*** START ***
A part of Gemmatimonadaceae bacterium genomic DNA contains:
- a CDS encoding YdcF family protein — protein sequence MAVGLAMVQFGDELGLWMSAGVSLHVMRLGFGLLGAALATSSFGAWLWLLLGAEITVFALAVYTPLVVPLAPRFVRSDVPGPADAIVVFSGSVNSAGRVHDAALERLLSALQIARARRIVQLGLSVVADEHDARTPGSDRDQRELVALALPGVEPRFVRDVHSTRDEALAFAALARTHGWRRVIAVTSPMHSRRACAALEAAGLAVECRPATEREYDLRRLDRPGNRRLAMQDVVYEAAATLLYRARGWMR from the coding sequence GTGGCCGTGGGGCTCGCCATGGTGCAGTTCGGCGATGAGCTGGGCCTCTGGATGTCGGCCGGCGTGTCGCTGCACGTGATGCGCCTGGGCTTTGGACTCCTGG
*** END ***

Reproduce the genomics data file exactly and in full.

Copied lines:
A part of Gemmatimonadaceae bacterium genomic DNA contains:
- a CDS encoding YdcF family protein — protein sequence MAVGLAMVQFGDELGLWMSAGVSLHVMRLGFGLLGAALATSSFGAWLWLLLGAEITVFALAVYTPLVVPLAPRFVRSDVPGPADAIVVFSGSVNSAGRVHDAALERLLSALQIARARRIVQLGLSVVADEHDARTPGSDRDQRELVALALPGVEPRFVRDVHSTRDEALAFAALARTHGWRRVIAVTSPMHSRRACAALEAAGLAVECRPATEREYDLRRLDRPGNRRLAMQDVVYEAAATLLYRARGWMR from the coding sequence GTGGCCGTGGGGCTCGCCATGGTGCAGTTCGGCGATGAGCTGGGCCTCTGGATGTCGGCCGGCGTGTCGCTGCACGTGATGCGCCTGGGCTTTGGACTCCTGG